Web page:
Rational analysis, which requires having an appropriate offering, well presented, etc (what B2B is often focused on) gets you through the door before each decision is made.

      The decision that is then made, at each decision stage, is irrational (I’ll say it includes the emotional). The provider someone WANTS to work with, as long as they have the presence to make it through the rational stages, is the one that moves on to the next rational buying stage or wins.

      I like this way of viewing it, thanks for sharing!

  • http://slworrell.wordpress.com Sherree Worrell

    There are emotions you should pay attention to and are necessary (IMO) when doing business.

    Trust is a huge emotion as is listening to that inner voice of yours. When it senses that something isn’t quite right, your ability to “trust” the situation or the people you are doing business with, can come into play. That “voice” is there for a reason. Whether you listen to it or not, could possibly mean the difference between successful business practices or failure. No one wants to do business with people they don’t trust, however, one may not want to do business with someone who is all emotion either.

    There has to be a rational side to business as well. You need to be rational when entering a new business relationship. It is my thought that most of your emotions should be kept at the door (they’ll be in play later), but you shouldn’t be so rational as to come off rigid. There’s a fine line between the two in the beginning, but as the business relationship deepens, emotions definitely come into play — on both sides of the table.

    There is a time and place for both. When and how you use them in my opinion, is the key.

    Excellent post Eric, sorry I missed the chat.

    • http://digitalb2b.wordpress.com Eric Wittlake

      Thanks for reading and taking the time to add to the discussion. I agree we need to pay attention to our emotions, they reflect our gut feeling even if we can’t clearly and logically explain why. Our mind’s ability to reason is sometimes beyond our own ability to explain.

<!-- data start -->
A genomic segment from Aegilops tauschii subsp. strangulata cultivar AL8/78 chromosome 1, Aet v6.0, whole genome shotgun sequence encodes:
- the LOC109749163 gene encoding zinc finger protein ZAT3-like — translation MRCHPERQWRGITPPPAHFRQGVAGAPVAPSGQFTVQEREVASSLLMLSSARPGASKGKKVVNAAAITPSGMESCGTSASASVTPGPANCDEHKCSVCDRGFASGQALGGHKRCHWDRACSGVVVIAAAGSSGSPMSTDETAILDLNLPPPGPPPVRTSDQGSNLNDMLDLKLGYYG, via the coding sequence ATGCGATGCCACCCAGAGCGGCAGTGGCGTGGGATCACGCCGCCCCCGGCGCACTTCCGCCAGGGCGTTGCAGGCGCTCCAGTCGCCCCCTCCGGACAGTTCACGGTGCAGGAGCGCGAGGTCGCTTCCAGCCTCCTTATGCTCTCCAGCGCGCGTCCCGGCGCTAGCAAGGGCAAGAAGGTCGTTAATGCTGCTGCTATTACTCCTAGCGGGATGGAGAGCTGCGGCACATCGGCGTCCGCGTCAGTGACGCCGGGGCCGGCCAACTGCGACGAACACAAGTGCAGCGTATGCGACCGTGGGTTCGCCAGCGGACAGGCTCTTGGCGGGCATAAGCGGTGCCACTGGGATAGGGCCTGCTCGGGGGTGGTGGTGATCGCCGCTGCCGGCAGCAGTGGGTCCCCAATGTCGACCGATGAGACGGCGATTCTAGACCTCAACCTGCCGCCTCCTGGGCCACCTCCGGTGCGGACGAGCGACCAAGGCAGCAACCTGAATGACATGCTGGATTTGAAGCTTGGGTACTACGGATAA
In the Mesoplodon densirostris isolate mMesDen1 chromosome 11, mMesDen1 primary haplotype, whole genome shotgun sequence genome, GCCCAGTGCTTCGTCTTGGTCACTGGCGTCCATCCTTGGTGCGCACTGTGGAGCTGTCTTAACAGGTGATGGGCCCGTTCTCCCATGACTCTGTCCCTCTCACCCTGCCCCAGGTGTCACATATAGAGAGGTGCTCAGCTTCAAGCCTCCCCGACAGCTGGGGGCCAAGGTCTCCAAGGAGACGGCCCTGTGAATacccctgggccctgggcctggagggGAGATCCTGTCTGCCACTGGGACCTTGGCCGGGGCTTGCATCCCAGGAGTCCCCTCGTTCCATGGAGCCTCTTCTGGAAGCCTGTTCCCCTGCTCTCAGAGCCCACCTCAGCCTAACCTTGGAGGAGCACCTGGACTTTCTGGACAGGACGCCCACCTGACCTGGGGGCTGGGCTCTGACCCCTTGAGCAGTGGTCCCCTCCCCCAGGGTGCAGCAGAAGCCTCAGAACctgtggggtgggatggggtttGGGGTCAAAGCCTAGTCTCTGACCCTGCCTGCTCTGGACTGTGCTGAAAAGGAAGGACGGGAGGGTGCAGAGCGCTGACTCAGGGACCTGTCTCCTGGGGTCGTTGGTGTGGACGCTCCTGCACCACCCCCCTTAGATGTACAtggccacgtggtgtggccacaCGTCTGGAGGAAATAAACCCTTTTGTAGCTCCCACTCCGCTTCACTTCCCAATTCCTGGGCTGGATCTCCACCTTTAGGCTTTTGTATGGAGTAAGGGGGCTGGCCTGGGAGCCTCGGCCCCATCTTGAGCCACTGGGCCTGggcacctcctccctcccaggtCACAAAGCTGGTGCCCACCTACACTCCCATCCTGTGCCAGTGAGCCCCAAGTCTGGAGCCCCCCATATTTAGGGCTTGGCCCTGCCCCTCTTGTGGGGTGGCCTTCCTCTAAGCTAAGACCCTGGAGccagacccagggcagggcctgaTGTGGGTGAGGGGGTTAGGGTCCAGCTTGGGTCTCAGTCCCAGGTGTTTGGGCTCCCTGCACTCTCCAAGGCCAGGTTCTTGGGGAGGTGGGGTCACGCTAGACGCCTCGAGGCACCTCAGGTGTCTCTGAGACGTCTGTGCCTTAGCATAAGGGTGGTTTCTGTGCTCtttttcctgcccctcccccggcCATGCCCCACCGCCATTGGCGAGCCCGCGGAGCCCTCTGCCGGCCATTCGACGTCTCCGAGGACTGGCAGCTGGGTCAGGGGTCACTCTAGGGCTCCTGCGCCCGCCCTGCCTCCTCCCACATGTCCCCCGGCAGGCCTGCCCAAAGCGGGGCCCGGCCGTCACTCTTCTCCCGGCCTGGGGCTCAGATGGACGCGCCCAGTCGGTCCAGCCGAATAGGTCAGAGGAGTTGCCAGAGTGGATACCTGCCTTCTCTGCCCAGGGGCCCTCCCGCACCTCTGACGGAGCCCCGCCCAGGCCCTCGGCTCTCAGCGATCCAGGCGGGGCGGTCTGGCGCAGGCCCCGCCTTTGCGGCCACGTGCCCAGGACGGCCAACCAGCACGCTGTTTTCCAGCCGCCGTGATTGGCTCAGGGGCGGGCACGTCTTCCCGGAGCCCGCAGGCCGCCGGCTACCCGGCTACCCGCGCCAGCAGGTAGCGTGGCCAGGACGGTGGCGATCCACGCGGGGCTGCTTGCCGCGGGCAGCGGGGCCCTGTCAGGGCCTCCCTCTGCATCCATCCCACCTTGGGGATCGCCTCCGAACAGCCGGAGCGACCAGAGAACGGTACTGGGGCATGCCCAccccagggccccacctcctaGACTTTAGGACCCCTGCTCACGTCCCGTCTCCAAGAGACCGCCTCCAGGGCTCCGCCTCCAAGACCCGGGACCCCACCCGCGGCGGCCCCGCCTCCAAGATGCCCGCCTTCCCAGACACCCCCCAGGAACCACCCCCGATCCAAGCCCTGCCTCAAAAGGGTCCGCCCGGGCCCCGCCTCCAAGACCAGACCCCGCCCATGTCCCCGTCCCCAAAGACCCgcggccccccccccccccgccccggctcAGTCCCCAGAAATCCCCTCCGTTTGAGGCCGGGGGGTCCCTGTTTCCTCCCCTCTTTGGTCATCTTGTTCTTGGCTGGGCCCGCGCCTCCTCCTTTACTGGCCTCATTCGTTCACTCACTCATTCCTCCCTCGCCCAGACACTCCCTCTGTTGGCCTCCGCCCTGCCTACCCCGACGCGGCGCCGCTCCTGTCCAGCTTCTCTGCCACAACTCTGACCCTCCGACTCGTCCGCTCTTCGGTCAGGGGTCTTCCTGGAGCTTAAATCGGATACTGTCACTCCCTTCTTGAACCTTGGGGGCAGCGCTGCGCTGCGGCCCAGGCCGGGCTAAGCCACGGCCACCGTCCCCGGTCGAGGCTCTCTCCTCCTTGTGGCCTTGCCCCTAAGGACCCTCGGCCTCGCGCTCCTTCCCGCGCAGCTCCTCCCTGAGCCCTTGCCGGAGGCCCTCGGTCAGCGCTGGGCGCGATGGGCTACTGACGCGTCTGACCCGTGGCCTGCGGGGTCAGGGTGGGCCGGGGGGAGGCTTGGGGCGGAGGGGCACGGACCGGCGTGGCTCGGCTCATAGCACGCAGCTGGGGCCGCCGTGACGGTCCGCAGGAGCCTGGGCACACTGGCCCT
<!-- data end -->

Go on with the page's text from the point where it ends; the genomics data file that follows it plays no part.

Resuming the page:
Thanks so much for taking the time to read and add to the discussion!

  • Marcus Schaller

    As long as humans are making the decisions, emotion will be a critical part of the process. Of course, few of us will openly admit that…we often pride ourselves (incorrectly) on our ability to take rational action. The truth is that we tend to look for facts and data that support and justify our existing beliefs and emotional needs.

    Emotion is always the defining factor in a sale, regardless of how rationally the decision was seemingly made. Even the most quantifiable of reasons, price, boils down to an emotional need (to not pay too much and get in trouble, to get the best option available, to look smart in front of our team, etc.).

    Great post Eric!

    • http://digitalb2b.wordpress.com Eric Wittlake

      “We tend to look for facts and data that support and justify our existing beliefs and emotional needs”

      So true and wonderfully said. Our need to provide rational information is to ensure we can justify a an emotional decision in our favor. In a committee-driven buying process, the rational justification bar is high, but it is still the justification of a final preference.

  • http://twitter.com/BrennerMichael Michael Brenner

    Eric,

    I completely agree that emotions are under-utilized in most B2B marketing efforts.

    As you say, the products are complex and evaluating B2B solutions is hard mainly BECAUSE people are so complex.

    The main problem (as always) is that most B2B marketing just talks about what we are selling. But once we accept that we need to be customer-minded, I think the nest important step is to focus our energies on the complexity of our buyers and in delivering an emotional appeal.

    Cheers to you for another great article!

    Best,

    Michael